tweak tool window firefox warning Voila! All of your GNOME 3 applications like Evolution and Rhythmbox should be properly scaled and usable. But chances are you're going to want to browse the web too, so let's get your browsers sorted out.

check the article for more detail

1

Best solution I found

As previously mentioned you'll get very little luck having this just work - especially with multiple monitors (my problem). I settled on a one-line command to achieve consistent multi-monitor presentation, with my on-board display being the hidpi, this:

./xrandr --output eDP-1 --mode "2880x1800" --scale "0.5x0.5"

This command means: Scale my native resolution down by 50%, which when we're talking about pixels means the rendering shouldn't have to interpret very much at all and the result should be crisp.

Why it works: Because, one "square" pixel is now represented in 4 square pixels.

Note: Your options will probably be a bit different.

Some details: Had to switch back to nouveau from nvidia


First - See if your default system xrandr scaling has no blur

  • Install x11-server-utils

    sudo apt install x11-xserver-utils
    
  • Find the 'connected' hidpi display, it will have an identifying name in front of 'connected':

    xrandr -q
    
  • example output, your monitor name is in front of the 'connected':

xrandr -q output

  • So my monitor is 'eDP-1' and the native resolution, the top one, is 2880x1800. So, we scale the top one by 50% to avoid blurring, be sure to use your values from xrandr -q for the eDP-1 and the 2880x1800:

    xrandr --output eDP-1 --mode "2880x1800" --scale "0.5x0.5"
    

If you do this and you still have crisp fonts, etc, then you are set, skip to 'Wrap Up' below.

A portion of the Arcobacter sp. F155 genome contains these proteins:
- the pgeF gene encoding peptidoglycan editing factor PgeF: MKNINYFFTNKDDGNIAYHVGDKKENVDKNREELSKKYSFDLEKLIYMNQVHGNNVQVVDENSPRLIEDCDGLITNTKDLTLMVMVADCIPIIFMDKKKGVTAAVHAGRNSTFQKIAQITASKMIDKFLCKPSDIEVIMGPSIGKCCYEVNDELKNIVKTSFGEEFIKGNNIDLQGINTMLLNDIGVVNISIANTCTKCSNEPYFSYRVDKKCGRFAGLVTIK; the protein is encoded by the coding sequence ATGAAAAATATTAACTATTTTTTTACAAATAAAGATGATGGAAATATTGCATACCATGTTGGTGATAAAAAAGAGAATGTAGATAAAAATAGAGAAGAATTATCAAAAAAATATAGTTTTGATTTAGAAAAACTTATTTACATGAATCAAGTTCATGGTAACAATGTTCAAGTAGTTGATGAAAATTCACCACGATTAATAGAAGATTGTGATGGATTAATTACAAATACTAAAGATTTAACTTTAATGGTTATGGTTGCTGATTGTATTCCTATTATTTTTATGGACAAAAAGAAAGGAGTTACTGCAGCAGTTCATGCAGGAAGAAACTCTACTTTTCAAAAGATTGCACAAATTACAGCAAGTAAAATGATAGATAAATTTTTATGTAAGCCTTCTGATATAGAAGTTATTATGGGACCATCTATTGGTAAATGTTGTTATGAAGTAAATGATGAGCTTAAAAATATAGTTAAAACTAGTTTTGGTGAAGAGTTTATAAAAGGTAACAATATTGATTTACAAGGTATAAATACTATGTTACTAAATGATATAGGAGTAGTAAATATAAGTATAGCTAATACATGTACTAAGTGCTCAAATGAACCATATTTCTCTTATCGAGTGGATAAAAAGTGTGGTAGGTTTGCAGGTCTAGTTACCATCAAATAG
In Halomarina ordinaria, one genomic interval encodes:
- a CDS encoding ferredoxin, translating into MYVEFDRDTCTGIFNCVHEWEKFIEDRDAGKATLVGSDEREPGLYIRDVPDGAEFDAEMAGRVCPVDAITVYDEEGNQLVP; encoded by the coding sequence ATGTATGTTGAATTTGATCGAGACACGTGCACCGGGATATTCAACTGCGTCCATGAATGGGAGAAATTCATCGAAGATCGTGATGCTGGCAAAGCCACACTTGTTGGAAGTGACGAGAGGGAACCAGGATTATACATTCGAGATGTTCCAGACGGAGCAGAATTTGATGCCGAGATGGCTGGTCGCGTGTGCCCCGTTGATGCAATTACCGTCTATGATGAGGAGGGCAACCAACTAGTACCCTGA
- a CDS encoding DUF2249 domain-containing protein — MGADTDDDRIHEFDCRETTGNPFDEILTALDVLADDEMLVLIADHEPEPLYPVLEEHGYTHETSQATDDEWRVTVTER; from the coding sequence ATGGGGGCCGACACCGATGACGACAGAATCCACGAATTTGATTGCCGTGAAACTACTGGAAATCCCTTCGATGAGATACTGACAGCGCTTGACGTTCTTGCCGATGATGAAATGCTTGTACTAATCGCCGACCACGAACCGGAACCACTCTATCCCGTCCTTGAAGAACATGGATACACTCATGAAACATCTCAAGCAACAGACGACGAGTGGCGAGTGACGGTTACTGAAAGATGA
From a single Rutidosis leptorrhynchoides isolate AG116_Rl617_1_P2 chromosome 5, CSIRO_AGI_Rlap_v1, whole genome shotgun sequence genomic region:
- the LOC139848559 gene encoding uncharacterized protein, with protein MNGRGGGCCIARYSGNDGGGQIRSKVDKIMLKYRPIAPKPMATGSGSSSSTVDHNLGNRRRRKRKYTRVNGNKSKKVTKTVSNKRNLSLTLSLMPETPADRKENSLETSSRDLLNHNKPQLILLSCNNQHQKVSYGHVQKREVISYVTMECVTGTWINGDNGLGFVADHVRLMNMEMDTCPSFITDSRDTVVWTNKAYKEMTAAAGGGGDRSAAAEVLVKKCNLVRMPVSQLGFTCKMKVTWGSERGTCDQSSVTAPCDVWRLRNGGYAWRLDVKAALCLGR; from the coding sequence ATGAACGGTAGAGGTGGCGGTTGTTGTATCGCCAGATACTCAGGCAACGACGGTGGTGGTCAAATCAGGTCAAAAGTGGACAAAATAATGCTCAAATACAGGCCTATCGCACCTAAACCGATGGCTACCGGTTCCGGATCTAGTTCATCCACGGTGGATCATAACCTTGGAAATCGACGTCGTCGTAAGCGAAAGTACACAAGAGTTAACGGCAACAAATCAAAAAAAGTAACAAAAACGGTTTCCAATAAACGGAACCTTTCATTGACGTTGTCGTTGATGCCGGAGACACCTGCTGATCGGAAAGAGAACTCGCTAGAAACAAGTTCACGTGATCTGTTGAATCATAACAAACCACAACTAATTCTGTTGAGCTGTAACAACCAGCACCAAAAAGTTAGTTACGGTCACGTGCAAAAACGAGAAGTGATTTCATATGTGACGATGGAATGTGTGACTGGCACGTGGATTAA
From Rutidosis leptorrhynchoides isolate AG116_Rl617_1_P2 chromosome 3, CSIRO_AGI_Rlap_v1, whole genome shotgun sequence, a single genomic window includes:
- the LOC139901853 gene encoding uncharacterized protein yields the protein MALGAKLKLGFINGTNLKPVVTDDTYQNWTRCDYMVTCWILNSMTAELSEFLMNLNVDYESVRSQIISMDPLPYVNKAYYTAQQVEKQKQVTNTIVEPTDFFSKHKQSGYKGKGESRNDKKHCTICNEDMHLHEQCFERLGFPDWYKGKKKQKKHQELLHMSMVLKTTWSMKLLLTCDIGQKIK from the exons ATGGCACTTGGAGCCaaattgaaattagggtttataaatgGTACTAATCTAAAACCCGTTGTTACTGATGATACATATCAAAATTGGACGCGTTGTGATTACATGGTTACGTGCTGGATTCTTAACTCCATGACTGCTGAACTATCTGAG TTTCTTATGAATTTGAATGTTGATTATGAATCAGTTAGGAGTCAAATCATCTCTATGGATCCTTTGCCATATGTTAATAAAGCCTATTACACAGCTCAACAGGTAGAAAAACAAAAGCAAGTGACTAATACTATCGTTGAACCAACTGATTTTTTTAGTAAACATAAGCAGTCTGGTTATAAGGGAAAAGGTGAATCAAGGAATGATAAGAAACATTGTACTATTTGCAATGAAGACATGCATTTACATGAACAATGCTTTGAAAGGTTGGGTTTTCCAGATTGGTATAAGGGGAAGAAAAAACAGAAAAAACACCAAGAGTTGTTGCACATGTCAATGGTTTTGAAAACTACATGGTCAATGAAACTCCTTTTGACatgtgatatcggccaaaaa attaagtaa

If it is blurry, then the following steps will help.


Step 1 - System xrandr still blurry...system prep

sudo apt install git build-essential autoconf xutils-dev automake dkms gksu libxrandr-dev mesa-utils x11-xserver-utils

Could be a bit different for you depending on your system, this worked for me though.


Step 2 - get the xrandr source

clone the xrandr code

git clone https://anongit.freedesktop.org/git/xorg/app/xrandr.git xrandr_source && cd xrandr_source

Step 3 - note your xrandr version

Note your xrandr version, you'll need this:

xrandr --version | grep 'program version' | awk '{print $4}'

Step 4 - checkout the same version number git tag as what your system has

Check the git tags for xrandr from within the xrandr_source directory

git tag --list | grep 'xrandr'

Find your version number and 'check out' that tag

git checkout tag/xrandr-[your version number here]

for me this was:

git checkout tax/xrandr-1.5.0

Step 5 - Modify xrandr.c

Open xrandr.c with whatever file editor you want to use. Search for 'transform.filter'. There are about three places. You'll notice it's within a conditional, something like this:

    if (sx != 1 || sy != 1)
        output->transform.filter = "bilinear";
    else
        output->transform.filter = "nearest";

'bilinear' is what makes it blurry - BUT - since we are "squarely" scaling down, that is, one pixel is now four, we don't need bilinear and can go with 'nearest'.

You have two options, enhance the if conditional, or completely remove all of the if and keep just:

output->transform.filter = "nearest";

Since we are not going to 'install' this xrandr, might as well just take the route I did. You'll find a few places with:

output->transform.filter = "bilinear";

Simplest thing is to just change the "bilinear" to "nearest"

Save the file. Close your editor


Step 6 - compile

./autogen.sh && make

You should have a newly built xrandr now in that directory, try

./xrandr -q

Which should give you output.

Now you can try the original xrandr command:

./xrandr --output [your display] --mode "[your native resolution]" --scale "0.5x0.5"

Step 7 - wrap up

You can also now do things like play with all your regular settings related to fonts, dpi, anti-alias, etc

I don't need all the extra real estate the hidpi gives, plus you just end up enlarging everything to make is usable.

Credit: I got most of my stuff for this from here, But, it's a couple years old and I think it belongs here on a more recent question: https://forums.linuxmint.com/viewtopic.php?t=159064